25:0731(61)NG - NTEU and Customs Service, Northeast Region -- 1987 FLRAdec NG
[ v25 p731 ]
The decision of the Authority follows:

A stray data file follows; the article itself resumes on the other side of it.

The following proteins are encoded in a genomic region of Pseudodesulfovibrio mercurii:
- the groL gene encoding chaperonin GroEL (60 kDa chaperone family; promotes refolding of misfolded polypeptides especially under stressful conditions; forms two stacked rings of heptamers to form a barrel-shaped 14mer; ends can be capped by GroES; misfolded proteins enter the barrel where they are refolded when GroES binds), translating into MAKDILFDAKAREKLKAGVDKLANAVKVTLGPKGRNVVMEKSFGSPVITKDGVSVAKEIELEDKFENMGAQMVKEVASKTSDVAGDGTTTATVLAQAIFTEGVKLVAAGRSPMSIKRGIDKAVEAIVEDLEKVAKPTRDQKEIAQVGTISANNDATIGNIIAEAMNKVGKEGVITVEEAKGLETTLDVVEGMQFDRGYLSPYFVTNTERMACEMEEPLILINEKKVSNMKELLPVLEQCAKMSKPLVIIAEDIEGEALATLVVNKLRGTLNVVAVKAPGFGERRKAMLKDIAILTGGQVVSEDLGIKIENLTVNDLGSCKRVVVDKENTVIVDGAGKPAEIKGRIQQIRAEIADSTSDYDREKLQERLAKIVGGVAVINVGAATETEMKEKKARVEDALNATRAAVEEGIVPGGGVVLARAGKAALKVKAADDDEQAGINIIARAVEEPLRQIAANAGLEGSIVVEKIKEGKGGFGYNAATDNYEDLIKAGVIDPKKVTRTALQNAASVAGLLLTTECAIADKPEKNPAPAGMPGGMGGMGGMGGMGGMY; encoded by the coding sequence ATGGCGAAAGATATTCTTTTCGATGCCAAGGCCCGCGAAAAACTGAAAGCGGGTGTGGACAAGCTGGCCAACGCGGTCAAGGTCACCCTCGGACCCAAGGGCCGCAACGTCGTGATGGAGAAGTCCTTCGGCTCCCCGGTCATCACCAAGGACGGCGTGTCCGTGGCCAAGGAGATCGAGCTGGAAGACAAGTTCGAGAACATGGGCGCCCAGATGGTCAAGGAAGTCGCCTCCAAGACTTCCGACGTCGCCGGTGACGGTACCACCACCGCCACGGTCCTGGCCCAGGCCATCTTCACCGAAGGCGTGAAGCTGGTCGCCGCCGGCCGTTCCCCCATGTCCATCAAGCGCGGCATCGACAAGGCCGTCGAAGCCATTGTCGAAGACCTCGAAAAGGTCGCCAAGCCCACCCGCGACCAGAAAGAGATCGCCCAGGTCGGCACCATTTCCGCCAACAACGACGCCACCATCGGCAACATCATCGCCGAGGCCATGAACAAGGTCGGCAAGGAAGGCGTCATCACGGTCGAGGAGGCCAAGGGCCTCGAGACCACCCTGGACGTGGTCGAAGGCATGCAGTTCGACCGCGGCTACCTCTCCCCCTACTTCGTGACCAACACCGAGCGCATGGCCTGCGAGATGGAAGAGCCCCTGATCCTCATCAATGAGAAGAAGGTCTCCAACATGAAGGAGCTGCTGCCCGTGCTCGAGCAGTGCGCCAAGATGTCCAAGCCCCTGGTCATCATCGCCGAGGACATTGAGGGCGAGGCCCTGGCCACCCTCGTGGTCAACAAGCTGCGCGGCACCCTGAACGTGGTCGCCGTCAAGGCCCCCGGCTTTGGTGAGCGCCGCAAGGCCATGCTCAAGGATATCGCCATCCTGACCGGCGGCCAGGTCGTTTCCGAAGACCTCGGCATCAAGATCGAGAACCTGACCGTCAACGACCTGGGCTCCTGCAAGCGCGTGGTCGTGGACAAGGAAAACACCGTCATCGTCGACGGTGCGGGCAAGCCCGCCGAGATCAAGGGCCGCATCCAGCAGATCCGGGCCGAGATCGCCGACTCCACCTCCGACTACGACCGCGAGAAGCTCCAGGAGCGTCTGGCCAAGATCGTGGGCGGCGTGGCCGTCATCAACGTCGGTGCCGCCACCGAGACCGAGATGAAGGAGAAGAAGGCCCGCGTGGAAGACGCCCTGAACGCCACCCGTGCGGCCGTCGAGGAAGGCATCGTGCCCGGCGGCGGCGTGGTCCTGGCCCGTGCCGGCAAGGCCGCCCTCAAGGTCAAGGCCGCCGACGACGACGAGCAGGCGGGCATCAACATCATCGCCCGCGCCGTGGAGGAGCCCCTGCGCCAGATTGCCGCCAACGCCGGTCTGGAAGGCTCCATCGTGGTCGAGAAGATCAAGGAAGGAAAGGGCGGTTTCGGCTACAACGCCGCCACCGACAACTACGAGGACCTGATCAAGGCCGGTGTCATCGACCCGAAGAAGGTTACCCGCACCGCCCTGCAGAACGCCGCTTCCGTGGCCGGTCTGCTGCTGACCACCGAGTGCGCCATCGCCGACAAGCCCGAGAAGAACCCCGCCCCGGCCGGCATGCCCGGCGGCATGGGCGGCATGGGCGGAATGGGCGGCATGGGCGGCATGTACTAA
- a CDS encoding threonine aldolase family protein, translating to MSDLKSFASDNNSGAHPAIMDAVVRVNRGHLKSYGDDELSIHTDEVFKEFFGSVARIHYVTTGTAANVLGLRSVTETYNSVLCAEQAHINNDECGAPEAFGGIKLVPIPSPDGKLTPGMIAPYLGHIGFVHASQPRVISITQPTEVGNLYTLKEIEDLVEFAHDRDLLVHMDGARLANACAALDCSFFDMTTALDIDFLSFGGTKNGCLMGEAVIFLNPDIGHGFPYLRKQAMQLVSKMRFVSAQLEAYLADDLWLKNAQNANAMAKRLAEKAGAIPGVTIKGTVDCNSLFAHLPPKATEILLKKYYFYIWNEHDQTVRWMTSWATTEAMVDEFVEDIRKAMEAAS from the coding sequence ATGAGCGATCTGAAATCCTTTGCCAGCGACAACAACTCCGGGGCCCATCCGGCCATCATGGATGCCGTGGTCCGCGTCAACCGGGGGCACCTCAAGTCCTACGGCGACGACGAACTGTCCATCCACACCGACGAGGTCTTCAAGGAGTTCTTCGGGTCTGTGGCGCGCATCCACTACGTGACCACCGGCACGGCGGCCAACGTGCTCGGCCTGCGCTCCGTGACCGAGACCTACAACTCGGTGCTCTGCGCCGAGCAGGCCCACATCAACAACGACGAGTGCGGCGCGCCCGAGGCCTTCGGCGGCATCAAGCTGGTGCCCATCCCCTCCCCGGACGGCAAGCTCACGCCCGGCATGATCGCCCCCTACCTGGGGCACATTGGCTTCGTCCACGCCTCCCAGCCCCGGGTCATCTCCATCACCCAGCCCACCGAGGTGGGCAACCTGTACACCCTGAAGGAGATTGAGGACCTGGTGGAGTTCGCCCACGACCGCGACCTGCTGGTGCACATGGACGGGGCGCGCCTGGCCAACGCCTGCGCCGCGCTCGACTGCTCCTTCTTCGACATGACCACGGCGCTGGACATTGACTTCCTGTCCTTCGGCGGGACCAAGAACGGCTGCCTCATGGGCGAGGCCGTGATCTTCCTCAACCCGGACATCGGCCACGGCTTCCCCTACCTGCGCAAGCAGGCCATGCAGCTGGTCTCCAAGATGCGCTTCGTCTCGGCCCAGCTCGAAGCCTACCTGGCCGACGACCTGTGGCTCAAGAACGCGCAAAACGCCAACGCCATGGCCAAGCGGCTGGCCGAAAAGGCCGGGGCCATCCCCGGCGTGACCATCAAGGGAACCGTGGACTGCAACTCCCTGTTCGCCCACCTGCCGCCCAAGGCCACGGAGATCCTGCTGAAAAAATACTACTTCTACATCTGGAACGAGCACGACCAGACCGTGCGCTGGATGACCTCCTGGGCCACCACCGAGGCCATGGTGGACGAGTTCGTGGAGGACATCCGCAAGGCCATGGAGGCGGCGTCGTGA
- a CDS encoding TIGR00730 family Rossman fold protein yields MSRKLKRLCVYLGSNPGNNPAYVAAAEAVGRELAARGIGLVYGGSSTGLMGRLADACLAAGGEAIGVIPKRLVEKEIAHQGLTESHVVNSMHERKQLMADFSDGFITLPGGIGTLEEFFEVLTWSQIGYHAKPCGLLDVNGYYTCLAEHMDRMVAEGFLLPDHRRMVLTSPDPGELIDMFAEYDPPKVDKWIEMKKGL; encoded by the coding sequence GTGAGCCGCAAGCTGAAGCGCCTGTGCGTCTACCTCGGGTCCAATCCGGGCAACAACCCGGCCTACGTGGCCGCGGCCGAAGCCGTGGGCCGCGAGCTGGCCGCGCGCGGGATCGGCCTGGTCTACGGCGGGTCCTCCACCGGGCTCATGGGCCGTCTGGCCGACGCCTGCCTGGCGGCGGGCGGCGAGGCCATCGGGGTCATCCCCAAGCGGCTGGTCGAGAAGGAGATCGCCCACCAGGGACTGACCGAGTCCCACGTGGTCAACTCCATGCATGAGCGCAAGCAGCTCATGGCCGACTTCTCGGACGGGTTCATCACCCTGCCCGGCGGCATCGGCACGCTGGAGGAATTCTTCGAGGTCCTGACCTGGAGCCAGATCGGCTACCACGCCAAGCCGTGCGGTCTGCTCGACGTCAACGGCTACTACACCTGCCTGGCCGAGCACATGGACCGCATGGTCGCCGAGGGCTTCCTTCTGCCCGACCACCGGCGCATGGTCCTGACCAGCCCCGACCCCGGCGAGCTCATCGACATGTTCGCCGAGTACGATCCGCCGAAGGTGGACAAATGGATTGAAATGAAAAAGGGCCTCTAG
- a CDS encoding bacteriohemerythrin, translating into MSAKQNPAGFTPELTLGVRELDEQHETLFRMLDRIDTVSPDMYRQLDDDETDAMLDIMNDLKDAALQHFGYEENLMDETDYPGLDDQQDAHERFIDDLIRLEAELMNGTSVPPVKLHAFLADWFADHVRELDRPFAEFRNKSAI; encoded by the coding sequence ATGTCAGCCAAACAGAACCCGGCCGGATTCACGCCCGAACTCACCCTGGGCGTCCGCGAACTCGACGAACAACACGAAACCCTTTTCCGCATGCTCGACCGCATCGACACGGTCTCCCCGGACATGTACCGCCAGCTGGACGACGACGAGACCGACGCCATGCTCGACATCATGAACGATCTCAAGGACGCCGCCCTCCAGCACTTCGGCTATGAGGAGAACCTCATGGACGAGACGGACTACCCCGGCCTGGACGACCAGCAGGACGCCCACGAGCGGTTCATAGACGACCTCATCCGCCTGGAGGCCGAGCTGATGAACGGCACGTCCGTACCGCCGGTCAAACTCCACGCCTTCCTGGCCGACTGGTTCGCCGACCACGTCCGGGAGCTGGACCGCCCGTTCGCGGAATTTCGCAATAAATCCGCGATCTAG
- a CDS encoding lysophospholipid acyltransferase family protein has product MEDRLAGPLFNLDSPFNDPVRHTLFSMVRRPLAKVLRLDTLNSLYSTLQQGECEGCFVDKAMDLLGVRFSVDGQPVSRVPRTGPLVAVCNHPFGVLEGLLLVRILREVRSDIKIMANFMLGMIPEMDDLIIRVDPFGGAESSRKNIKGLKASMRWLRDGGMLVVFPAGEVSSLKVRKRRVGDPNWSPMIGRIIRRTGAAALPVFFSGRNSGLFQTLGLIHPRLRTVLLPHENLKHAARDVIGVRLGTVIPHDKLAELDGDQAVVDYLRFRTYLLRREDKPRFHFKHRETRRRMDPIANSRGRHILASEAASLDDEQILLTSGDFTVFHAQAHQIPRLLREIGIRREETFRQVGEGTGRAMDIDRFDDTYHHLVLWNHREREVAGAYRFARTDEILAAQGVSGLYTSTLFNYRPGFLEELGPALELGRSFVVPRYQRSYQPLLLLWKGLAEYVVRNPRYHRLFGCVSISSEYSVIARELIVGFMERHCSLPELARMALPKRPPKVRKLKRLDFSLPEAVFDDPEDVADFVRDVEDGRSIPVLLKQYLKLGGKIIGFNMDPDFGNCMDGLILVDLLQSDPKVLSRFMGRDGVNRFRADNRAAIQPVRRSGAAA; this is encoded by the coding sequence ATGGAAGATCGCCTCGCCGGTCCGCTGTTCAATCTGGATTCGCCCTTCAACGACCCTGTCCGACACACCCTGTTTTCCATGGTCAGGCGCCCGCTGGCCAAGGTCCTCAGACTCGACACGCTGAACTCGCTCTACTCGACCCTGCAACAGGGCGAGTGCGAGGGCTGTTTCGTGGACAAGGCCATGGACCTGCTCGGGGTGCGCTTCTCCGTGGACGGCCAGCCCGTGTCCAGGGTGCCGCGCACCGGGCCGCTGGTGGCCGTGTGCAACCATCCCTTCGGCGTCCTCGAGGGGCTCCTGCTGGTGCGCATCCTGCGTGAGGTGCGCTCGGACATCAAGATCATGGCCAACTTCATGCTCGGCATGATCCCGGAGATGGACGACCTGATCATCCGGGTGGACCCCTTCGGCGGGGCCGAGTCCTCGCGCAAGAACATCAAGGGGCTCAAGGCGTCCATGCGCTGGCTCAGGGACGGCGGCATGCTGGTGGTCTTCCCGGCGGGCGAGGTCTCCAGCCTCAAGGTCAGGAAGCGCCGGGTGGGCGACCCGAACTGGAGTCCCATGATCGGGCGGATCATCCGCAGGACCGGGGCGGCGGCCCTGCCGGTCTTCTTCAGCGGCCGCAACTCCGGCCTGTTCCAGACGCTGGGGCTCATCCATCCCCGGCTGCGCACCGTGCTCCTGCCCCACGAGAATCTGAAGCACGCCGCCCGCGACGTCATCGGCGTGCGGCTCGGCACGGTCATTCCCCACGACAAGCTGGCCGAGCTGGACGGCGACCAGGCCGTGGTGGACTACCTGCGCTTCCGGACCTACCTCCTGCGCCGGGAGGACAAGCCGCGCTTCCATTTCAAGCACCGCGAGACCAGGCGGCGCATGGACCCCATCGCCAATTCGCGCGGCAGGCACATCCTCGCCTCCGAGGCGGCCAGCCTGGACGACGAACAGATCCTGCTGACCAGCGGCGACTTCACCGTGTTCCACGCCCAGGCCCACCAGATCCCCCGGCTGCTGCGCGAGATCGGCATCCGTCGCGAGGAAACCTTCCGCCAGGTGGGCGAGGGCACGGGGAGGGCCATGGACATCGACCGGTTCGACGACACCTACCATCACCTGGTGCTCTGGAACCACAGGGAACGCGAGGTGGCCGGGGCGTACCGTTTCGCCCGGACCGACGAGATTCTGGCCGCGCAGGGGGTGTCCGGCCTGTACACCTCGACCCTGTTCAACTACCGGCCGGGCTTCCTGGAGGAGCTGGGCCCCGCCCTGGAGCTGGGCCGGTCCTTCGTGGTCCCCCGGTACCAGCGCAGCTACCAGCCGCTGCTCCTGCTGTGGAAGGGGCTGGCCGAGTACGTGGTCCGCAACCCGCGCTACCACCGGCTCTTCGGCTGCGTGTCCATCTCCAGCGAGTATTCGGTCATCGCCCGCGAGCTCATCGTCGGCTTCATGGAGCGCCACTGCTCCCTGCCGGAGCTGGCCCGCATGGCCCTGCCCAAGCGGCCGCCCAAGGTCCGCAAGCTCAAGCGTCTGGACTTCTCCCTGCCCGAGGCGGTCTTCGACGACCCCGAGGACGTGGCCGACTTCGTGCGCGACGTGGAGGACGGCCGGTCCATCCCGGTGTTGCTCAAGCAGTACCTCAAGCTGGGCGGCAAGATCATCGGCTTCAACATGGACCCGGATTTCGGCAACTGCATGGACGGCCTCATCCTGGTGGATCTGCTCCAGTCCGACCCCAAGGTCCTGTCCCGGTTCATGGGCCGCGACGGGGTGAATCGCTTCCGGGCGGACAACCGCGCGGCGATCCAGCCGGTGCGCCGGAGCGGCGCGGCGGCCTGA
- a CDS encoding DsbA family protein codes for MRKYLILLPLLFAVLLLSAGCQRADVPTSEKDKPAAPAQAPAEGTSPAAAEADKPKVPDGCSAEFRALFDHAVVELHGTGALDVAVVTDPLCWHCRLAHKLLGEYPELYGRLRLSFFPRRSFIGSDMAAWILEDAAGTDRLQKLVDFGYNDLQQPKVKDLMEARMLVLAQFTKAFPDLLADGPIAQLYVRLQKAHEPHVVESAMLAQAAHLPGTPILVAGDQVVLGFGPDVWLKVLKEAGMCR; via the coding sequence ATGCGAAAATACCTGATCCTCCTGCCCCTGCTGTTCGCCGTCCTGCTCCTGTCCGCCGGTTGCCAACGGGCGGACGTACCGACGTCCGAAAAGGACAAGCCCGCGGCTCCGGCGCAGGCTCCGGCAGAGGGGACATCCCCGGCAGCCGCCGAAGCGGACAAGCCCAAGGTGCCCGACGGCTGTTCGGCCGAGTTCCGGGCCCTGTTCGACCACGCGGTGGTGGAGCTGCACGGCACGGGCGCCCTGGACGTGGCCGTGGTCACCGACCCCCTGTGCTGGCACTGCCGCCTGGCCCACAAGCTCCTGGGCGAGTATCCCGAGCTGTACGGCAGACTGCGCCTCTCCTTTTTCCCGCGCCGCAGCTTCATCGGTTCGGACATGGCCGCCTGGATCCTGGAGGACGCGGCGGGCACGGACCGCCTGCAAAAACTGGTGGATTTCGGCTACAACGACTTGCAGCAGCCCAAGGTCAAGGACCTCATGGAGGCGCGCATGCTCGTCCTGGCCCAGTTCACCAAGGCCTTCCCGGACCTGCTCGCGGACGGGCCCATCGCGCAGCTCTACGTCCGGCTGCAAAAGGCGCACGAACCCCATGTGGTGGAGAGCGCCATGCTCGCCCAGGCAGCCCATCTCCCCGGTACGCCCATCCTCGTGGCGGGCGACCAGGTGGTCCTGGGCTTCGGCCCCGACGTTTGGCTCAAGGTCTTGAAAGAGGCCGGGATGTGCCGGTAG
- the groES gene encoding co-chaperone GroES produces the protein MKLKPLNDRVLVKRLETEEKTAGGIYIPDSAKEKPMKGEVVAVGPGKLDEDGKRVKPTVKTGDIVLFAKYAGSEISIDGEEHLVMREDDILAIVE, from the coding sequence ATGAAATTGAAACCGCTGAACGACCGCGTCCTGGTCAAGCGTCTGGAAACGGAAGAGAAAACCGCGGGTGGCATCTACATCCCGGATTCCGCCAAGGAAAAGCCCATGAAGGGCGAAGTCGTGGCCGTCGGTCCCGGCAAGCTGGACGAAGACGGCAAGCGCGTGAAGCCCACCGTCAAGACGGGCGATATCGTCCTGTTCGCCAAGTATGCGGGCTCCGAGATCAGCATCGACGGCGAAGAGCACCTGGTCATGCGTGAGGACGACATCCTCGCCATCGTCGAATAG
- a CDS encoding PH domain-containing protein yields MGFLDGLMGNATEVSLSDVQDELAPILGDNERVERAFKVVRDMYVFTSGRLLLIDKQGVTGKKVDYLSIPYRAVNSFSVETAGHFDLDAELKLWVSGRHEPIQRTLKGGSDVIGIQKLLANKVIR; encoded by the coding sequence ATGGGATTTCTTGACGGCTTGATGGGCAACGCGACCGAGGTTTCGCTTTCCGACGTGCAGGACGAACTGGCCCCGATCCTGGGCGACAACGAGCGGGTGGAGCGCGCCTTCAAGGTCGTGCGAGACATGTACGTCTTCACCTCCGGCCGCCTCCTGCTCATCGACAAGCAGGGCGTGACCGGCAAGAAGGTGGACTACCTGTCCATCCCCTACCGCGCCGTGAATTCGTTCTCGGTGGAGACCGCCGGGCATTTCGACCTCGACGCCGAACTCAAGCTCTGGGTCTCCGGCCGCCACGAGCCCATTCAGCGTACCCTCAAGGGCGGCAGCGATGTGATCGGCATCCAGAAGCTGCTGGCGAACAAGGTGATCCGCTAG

25 FLRA No. 61 NATIONAL TREASURY EMPLOYEES UNION Union and U.S. CUSTOMS SERVICE NORTHEAST REGION Agency Case No. 0-NG-1180 DECISION AND ORDER ON NEGOTIABILITY ISSUES I. Statement of the Case This case is before the Authority because of a negotiability appeal filed under section 7105(a)(2)(E) of the Federal Service Labor-Management Relations Statute (the Statute) and concerns the negotiability of six Union proposals. For the reasons which follow we find five of these proposals negotiable and one proposal nonnegotiable. II. Threshold Issue The Agency contends that the Union's proposals concern matters which the parties have already agreed to in their National Agreement. The Agency also argues that the proposals are outside the scope of the change in working conditions. The record in this case fails to provide a basis for substantiating the Agency's assertion that provisions in the parties' master agreement limit negotiation on the six proposals in this case. Further, to the extent that there are factual issues in dispute between the parties concerning the duty to bargain in the specific circumstances of this case, these issues may be resolved in other appropriate proceedings. American Federation of Government Employees, AFL-CIO, Local 2736 and Department of the Air Force, Headquarters 379th Combat Support Group (SAC), Wurtsmith Air Force Base, Michigan, 14 FLRA 302 at 306 n. 6 (1984). III. Proposal 1 All Qualified Employees (Custom Inspectors, Inspectional Aides and Customs Entry Aides) will be assigned to work locations which have been identified by the employer utilizing the bid process based on occupational seniority in a descending order. If there is a tie, in Customs service will be utilized to break the tie. If a tie still exists, service computation date will be used to break the tie. If the tie still exists, a lottery will be used to break the tie. In the alternative, Merit Promotion Principles will be utilized to assign employees. Proposal 2 All qualified employees (Customs Inspectors, Inspectional Aides and Customs Entry Aides) will rotate utilizing the bid process or in the alternative Merit Promotions Principles, every 6 months. Proposal 3 In order to maintain proficiency in significant aspects of the employees' assigned duties, employees will change work locations once a year. For purposes of this agreement, only the airport passenger (Volpe) assignment will be considered one work location and only the 7/3, 3/11, 4/12 shifts' assignments will be considered as one work location. Proposal 13 Assignments of Custom Inspectors to Duty Officer, Terrorist Team and Cargo Accountability Team (C.A.T.) will be made in accordance with Article 20, Section 5, of the National Agreement. These assignments will have a duration of 6 months. Proposal 14 The assignment of Customs Entry Aides to the Cargo Accountability team will be in accordance with Article 20, Section 5, of the National Agreement. This assignment will have a duration of 6 months. A. Positions of the Parties The Agency contends that these proposals violate its right to assign employees under section 7106(a)(2)(A) of the Statute and its right to assign work under section 7106(a)(2)(B). The Union contends that these proposals provide as follows: Proposal 1 establishes a procedure for assigning particular employees to specific work locations; Proposal 2 establishes a procedure for rotating employees among work assignments and the duration of those work assignments; proposal 3 concerns the duration of an assignment to a work location; and Proposals 13 and 14 apply provisions of the master agreement of assignments to specific programs and the duration of such assignments. B. Analysis and Conclusion These proposals were submitted as a result of the closing of the container inspection operations at Mystic Terminal in the port of Boston, Massachusetts. Prior to this closing Customs Inspectors at the Mystic Terminal, as well as at other established work locations in the port of Boston, were rotated between "slots" or work locations every two weeks. According to the Agency, the closing of the Mystic operation necessitated changes in the rotational assignments of Customs Inspectors at the various work locations in the port of Boston. Agency Statement of Position at 2-3. The Agency relies on American Federation of Government Employees, AFL-CIO and Air Force Logistics Command, Wright-Patterson Air Force Base, Ohio, 2 FLRA 604 (1980) (Proposals IV-VI), enforced sub nom. Department of Defense v. Federal Labor Relations Authority, 659 F.2d 1140 (D.C. Cir. 1981), cert denied sub nom. AFGE v. FLRA, 455 U.S. 945 (1982) to support its claim that the proposals in this case violate its right under section 7106(a)(2)(A) to assign employees. This reliance is misplaced. Proposals IV-VI in that case were found to violate managment's right to assign employees because they prevented management from utilizing individual job-related characteristics such as judgment and reliability to determine which employee to assign to particular positions in the Agency. None of the proposals in this case would in any manner restrict management's right to assign employees to particular positions. Rather, the employees in this case have already been assigned to positions in the port of Boston and these proposals merely concern determinations as to the specific work locations where these employees will perform the duties that have already been assigned to their positions. Further, and in support of its argument that the requirement to rotate employees among the various established work locations every six months violates its right to assign, the Agency relies on the following cases: American Federation of Government Employees, Local 32, AFL-CIO and Office Personnel Management, 17 FLRA 326 (1985); International Association of Firefighters, Local F-109, AFL-CIO and Department of the Army, Headquarters, Carlisle Barracks, Carlisle, Pennsylvania, 8 FLRA 35 (1982); and American Federation of Government Employees, AFL-CIO, Local 695 and Department of the Treasury, U.S. Mint, Denver Colorado, 3 FLRA 43 (1980). The proposals found nonnegotiable in those cases either prevented management from taking into account valid individual characteristics in making work assignments (Office of Personnel Management and Carlisle Barracks) or required the weekly rotation of employees regardless of whether any new work was available or whether work previously assigned had been completed (Denver Mint-Proposal I). The record in this case, however, establishes that the employees in the port of Boston currently rotate among the various work locations on a regular basis pursuant to procedures in the parties' master agreement and as to a result, perform all the duties incident to an assignment to a specific work location. Agency Statement of Position at 3. Union Reply Brief at 2-3. There is nothing in the express language of these proposals or otherwise in the record to support a claim that these proposals prevent the Agency from continuing to analyze individual characteristics in requiring employees to rotate in the port of Boston. Further, unlike the circumstance involving Proposal I in Denver Mint, the record in this case does not establish any linkage between the length of a rotational assignment and the particular duties performed. For the reasons set forth above, we find that these proposals do not interfere with management's right to assign employees under section 7106(a)(2)(A) or to assign work under section 7106(a)(2)(B) but rather, are within the duty to bargain. IV. Proposal 4 In the event of a bona fide emergency situation, and if the Employer chooses to assign personnel outside of the above identified provisions, the Employer will provide notice to the Union and negotiate over this change in accordance with Article 37 of the National Agreement. A. Positions of the Parties The Agency argues that the proposal interferes with its right to assign work under section 7106(a)(2)(B). The Union contends that the proposal merely requires notice to the Union when the Agency acts under section 7106(a)(2)(D) and therefore, the proposal is consistent with management's right to take action in an emergency under section 7106(a)(2)(D). B. Analysis and Conclusion Although not raised by the Agency, we find that Proposal 4 violates section 7106(a)(2)(D). That is, and contrary to the Union's assertion, Proposal 4 does not merely require the Agency to notify the Union whenever it determines that an emergency exists which necessitates changes in the rotational system of work assignments. Rather, the proposal expressly requires the Agency to negotiate on the changes it will make in the rotational system during an emergency. Thus, the proposal directly interferes with management's right, under section 7106(a)(2)(D) of the Statute, "to take whatever actions may be necessary to carry out the agency mission during emergencies." See Laborers' International Union of North America, AFL-CIO-CLC, Local 1267 and Defense Logistics Agency, Defense Depot Tracy, Tracy, California, 14 FLRA 686 (1984) (Proposal 2 requiring "three days advance notice" of certain reassignments even in an emergency found to violate section 7106(a)(2)(D)). V. Order The Agency must upon request (or as otherwise agreed to by the parties) bargain concerning Proposals 1, 2, 3, 13, and 14. /*/ The Union's petition for review as to Proposal 4 is dismissed. Issued, Washington, D.C., February 13, 1987. Jerry L. Calhoun, Chairman Henry B. Frazier III, Member Jean McKee, Member FEDERAL LABOR RELATIONS AUTHORITY --------------- FOOTNOTES$ --------------- (*) In finding these proposals to be within the duty to bargain we make no judgment as to their merits.